Port Moresby – Following conflict and election-related violence, more than 15,000 people have been internally displaced in Hela, Southern Highlands and Enga provinces, according to the International Organization for Migration´s (IOM) Displacement Tracking Matrix (DTM).
IOM, in partnership with the local authorities, deployed the DTM team from 13-30 August 2022 to track and monitor the internal displacement and identify the needs, including protection, of those most affected by the violence in the Highlands region. The total number of internally displaced persons (IDPs) is expected to rise as assessments in hard-to-access provinces continue. Access to several locations remains limited due to security concerns.
Food, water and sanitation, shelter, health, and protection were identified as the most immediate needs. IOM is scaling up emergency support to assist affected communities.
Violence began in May, before the general election in July, and has continued through August 2022. Clashes during the several-day period of the election were the most severe. While the violence is directly related to the general election in most areas, in some places, long-standing issues, including land disputes, retribution, and unsettled disputes between clans, have reignited conflicts during a time of instability.
Affected communities are reporting injuries, deaths, damages to food gardens, destruction of property, displacement, and disruption of education services.
In Porgera, Laiagam, and Kompiam districts from Enga province, Margarima district from Hela province, and Nipa district from Southern Highland Province, almost half of the total population (264,590 people or 49,175 households) have been affected by the ongoing conflict and election-related violence.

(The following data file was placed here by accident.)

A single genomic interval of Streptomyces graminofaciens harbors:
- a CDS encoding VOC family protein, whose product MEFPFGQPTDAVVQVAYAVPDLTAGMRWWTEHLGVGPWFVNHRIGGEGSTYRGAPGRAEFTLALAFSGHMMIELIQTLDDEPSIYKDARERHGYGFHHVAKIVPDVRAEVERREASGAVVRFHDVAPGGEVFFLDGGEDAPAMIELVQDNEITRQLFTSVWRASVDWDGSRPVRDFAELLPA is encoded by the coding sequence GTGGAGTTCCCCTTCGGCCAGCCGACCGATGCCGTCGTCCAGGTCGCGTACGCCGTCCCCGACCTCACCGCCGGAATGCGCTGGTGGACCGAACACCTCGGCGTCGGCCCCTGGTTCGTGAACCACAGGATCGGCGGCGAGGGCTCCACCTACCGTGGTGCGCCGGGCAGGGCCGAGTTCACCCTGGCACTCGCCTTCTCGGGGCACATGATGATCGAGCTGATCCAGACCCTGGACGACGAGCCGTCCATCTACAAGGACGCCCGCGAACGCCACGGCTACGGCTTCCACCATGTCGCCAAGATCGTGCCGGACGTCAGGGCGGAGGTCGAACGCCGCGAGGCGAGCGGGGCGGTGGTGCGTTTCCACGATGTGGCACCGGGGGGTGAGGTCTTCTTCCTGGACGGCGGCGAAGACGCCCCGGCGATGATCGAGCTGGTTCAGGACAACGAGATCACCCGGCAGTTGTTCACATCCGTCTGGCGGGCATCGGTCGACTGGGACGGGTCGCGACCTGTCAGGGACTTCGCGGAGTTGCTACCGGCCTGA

In Enga, it is estimated that 25,700 school-aged children are unable to attend school and are facing a range of vulnerabilities. The direct impact of this violence is a surge in trauma cases, particularly among victims of violence, including sexual violence.
The closing of health centres due to attacks or the absence of staff will also result in almost 558,000 people having no access to health care. Persons who require long-term treatment, such as HIV and tuberculosis patients, and people with non-communicable diseases, will not be able to access the medication they need for indefinite periods.
IOM, in partnership with the National Disaster Centre, and with support from USAID Bureau for Humanitarian Assistance (BHA) and the Australian Government, will be delivering emergency assistance to the affected and most vulnerable population including women, persons living with disabilities, and the elderly.
"We hope that the aid being provided by IOM, with the generous contributions of our donors, will alleviate some of the suffering and agony of the affected people among whom are many women, children, girls and boys, the elderly, and persons with disabilities," said Serhan Aktoprak, IOM Chief of Mission in Papua New Guinea.
Assistance materials pre-positioned for immediate delivery include shelter kits (consisting of tarpaulins, nails, hammers, and ropes), collapsible water containers, water treatment tablets, mosquito nets and other emergency items.
IOM has so far been able to distribute in Mendi, Southern Highlands Province, shelter kits to a total of 236 affected households benefiting 1,413 persons. A further seven households (56 individuals) received water containers. Most of the beneficiaries were women and children.
Funded by USAID/BHA and United Nations Peacebuilding Fund, the DTM tool provides response actors with critical data to inform evidence-based response and recovery planning targeting affected communities.
For more information, please contact:
Getachew Mekuria at IOM Papua New Guinea at Tel: +67543213655, Email: email@example.com
Itayi Viriri at IOM Regional Office for Asia and the Pacific at Email: firstname.lastname@example.org